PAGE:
HLSC 2400U Lecture Notes - Lecture 6: Myasthenia Gravis, Axoplasmic Transport, Medial Longitudinal Fissure

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21 Jun 2018
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Midterm will cover some tutorial stuff – look over those and review
Midterm in 2 weeks
Some labeling – something that is … only things we talked about
Lecture 1 – levels of neuroscience (start smaller and build on it) – difference between
periphery and central NS
Lecture 2 – know how everything is put together – nerves in what direction of flow –
represent afferent or efferent (info in or out) – movement through contraction of joints
and muscles – in controlled way
Know bolded things on the diagrams of spinal cord (dorsal root) – white and grey matter
- tracts that we’ve talked about – cerebrum – define what it is, know the big landmarks
(longitudinal fissure, central sulcus – know what its important) – different lobes and
what they are (label on the surface of the brain), difference between different motor
areas – know what they are and the difference between them. Maybe label, primary
sensorimotor area, tracts of the white matter (will go right to left, or left to right, go
within same side, or leave and come in to brain), function of basal ganglia, cerebellum,
brain stem (3 areas - know what they are
Lecture 3 – point of neurological system – through electricity (membrane channels –
and neurons), specialized in sense of function, mitochondria, dendrites, presynaptic
terms (output-connection to neuron via synapse), axoplasmic transport (all stuff created
have to be produced in cell body and sent to down pre terms, types of neurons (bipolar,
multipolar – more than 1 or 2 extensions), summation of local/action potentials,
membrane channels (4 kinds - know difference and what they are used for), will open
from modality or from sensation – dendrites of motor neurons, LOOK AT TUTORIAL
NOTES, speed of myelin, electrical potentials (know the numbers for each), summation,
absolute and refractory period difference, different types of non-neural cells, astrocytes,
microglia, autoimmune disorders (myasthenia gravis)
Lecture 4 – synapse, know different steps of synaptic transmission, local potentials
(excitatory or inhibitory about cell membrane), postsynaptic potentials, different
synaptic potentials, difference of axoaxonic and axosomatic, spatial or temporal
summation (voltage channel will fire or not fire - processing info), neurotransmitters and
neuromodulators – know difference and where each is released, effect of binding NTMs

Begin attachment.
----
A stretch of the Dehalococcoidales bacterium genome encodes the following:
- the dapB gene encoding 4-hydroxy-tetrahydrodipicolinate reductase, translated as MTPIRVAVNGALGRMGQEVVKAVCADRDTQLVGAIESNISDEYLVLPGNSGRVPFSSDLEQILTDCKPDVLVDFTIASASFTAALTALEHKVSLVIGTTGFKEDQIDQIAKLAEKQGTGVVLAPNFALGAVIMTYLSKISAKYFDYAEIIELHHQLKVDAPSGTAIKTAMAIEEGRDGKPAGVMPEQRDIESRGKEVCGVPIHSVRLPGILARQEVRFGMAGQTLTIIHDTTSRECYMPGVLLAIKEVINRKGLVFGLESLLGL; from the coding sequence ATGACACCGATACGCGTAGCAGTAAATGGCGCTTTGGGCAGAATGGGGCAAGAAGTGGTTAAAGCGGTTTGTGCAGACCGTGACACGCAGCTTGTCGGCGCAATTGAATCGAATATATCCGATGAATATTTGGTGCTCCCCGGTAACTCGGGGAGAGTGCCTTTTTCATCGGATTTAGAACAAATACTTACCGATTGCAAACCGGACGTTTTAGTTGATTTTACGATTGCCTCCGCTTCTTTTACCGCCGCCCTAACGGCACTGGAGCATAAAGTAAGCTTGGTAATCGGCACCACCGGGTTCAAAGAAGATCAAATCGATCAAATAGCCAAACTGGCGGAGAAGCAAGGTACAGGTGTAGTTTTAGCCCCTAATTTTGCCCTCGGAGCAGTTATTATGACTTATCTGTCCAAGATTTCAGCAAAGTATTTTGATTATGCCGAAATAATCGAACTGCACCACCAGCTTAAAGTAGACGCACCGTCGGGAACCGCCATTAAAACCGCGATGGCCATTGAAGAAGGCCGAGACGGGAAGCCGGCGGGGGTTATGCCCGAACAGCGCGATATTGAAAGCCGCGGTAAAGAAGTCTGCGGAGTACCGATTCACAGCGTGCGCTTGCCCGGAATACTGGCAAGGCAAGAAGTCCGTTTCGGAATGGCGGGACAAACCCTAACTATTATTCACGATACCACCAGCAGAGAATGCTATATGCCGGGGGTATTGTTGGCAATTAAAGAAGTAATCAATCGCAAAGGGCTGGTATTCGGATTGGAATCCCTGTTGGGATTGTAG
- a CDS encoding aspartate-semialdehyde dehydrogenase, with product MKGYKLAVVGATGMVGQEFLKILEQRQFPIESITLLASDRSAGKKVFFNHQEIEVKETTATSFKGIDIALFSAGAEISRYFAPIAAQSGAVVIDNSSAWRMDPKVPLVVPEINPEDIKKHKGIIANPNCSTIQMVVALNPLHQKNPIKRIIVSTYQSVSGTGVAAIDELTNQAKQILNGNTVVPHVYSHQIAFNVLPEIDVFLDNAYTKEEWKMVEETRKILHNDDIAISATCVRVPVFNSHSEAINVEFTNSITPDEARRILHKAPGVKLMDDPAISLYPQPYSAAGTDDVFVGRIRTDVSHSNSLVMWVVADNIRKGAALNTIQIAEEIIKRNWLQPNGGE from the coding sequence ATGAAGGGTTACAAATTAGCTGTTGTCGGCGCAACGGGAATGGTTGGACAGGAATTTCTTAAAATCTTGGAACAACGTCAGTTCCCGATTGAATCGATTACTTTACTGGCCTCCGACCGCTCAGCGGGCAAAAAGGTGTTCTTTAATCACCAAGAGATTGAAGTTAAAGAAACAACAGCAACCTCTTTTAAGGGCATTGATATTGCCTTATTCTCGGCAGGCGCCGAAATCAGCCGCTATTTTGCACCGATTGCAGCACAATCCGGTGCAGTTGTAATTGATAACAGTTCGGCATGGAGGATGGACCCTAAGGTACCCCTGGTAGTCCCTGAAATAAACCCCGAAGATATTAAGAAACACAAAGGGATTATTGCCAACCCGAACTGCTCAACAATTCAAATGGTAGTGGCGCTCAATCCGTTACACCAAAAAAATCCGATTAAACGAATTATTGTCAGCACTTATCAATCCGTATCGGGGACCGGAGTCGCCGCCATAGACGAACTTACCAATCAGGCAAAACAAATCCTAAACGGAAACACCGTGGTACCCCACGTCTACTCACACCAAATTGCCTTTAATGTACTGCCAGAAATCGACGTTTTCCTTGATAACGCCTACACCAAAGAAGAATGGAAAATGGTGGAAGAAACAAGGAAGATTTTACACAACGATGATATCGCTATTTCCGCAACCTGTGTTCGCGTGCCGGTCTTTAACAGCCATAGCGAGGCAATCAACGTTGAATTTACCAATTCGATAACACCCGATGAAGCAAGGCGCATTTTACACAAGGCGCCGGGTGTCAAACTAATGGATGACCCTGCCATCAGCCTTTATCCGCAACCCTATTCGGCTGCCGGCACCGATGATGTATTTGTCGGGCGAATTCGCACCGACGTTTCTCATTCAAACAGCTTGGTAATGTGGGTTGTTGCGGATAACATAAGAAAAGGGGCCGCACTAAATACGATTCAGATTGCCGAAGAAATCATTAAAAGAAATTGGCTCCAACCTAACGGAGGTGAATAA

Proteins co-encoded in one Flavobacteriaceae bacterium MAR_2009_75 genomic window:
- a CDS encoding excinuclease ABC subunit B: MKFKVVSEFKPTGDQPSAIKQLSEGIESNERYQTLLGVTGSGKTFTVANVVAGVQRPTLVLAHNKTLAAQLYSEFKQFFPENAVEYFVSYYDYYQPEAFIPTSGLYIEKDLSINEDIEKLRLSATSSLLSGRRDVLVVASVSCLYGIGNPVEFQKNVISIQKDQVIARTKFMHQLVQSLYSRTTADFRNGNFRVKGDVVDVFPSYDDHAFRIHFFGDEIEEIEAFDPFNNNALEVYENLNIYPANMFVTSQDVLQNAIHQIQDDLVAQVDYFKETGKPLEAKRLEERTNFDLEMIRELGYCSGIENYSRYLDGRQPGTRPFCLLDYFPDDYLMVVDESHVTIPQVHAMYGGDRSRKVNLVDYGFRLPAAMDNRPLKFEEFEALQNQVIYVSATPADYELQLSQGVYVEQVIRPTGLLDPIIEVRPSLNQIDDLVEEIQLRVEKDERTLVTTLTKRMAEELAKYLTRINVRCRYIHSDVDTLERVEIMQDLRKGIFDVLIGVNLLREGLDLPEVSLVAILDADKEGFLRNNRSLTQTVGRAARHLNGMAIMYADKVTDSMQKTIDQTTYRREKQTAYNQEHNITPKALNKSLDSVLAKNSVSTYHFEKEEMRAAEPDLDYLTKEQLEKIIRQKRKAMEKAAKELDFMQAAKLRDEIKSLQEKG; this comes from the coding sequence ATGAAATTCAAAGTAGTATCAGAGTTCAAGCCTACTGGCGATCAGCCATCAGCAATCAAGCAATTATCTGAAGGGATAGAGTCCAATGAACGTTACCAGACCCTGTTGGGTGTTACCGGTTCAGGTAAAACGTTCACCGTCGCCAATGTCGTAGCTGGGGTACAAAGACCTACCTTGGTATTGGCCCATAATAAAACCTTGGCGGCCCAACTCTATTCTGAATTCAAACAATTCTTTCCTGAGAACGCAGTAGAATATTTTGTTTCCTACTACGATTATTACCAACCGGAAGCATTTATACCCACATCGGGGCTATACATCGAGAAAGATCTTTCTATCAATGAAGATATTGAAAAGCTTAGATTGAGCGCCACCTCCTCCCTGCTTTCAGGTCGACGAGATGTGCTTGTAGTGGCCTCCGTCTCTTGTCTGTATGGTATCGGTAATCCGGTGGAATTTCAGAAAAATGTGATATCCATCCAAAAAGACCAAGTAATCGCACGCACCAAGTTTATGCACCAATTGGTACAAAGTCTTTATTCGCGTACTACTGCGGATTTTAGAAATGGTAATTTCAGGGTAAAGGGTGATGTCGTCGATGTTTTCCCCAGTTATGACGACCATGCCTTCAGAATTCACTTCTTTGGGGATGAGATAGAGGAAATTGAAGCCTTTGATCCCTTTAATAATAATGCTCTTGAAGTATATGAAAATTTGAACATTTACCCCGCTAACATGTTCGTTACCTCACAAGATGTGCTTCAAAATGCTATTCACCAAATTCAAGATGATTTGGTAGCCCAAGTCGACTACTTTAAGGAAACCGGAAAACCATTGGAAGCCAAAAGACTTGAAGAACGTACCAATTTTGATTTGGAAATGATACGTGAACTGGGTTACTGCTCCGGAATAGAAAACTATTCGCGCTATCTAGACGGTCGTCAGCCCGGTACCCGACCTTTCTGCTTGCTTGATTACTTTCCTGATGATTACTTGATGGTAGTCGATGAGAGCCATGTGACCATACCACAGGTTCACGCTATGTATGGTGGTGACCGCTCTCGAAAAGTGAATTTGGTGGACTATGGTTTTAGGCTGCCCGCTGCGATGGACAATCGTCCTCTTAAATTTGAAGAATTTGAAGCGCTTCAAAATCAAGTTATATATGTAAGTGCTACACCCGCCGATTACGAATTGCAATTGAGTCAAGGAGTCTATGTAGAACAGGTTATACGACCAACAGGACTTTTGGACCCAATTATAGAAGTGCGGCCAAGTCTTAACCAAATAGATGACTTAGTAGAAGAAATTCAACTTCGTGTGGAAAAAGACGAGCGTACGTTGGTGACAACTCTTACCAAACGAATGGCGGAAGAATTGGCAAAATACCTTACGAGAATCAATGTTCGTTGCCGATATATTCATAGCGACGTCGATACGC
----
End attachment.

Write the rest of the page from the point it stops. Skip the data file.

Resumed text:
– fast or slow/direct or indirect activation, specific NTMs and receptors – no specifics
about the different drugs – just know some are antagonists or agonists,
Lecture 5 – know the different pathways of the cerebellum, sensory from beginning to
end – processing electrical potential, brain then perceives it from environment
(somatosensation), cells will bind to specific receptors, receptive field (know concept
either big or small amount of area), discriminative touch, cutaneous innervation
EXAM IS NON-CUMULATIVE
Proprioception – muscle spindles, alpha-gama co-activation
Different pathways (conscious – dorsal, anterolateral)
Don’t forget about the face
Receptor to spinal cord, spinal cord to medulla, thalamus to somatosensory
Pain, temp and crude touch, spinothalamic tract – white matter of spinal cord
Fast vs slow (autonomic response that comes from shock) pain
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Document Summary

Midterm will cover some tutorial stuff look over those and review, midterm in 2 weeks. Some labeling something that is only things we talked about. Lecture 1 levels of neuroscience (start smaller and build on it) difference between periphery and central ns. Lecture 2 know how everything is put together nerves in what direction of flow represent afferent or efferent (info in or out) movement through contraction of joints and muscles in controlled way. Know bolded things on the diagrams of spinal cord (dorsal root) white and grey matter. Notes, speed of myelin, electrical potentials (know the numbers for each), summation, absolute and refractory period difference, different types of non-neural cells, astrocytes, microglia, autoimmune disorders (myasthenia gravis) Fast or slow/direct or indirect activation, specific ntms and receptors no specifics about the different drugs just know some are antagonists or agonists, Proprioception muscle spindles, alpha-gama co-activation: different pathways (conscious dorsal, anterolateral, don"t forget about the face.

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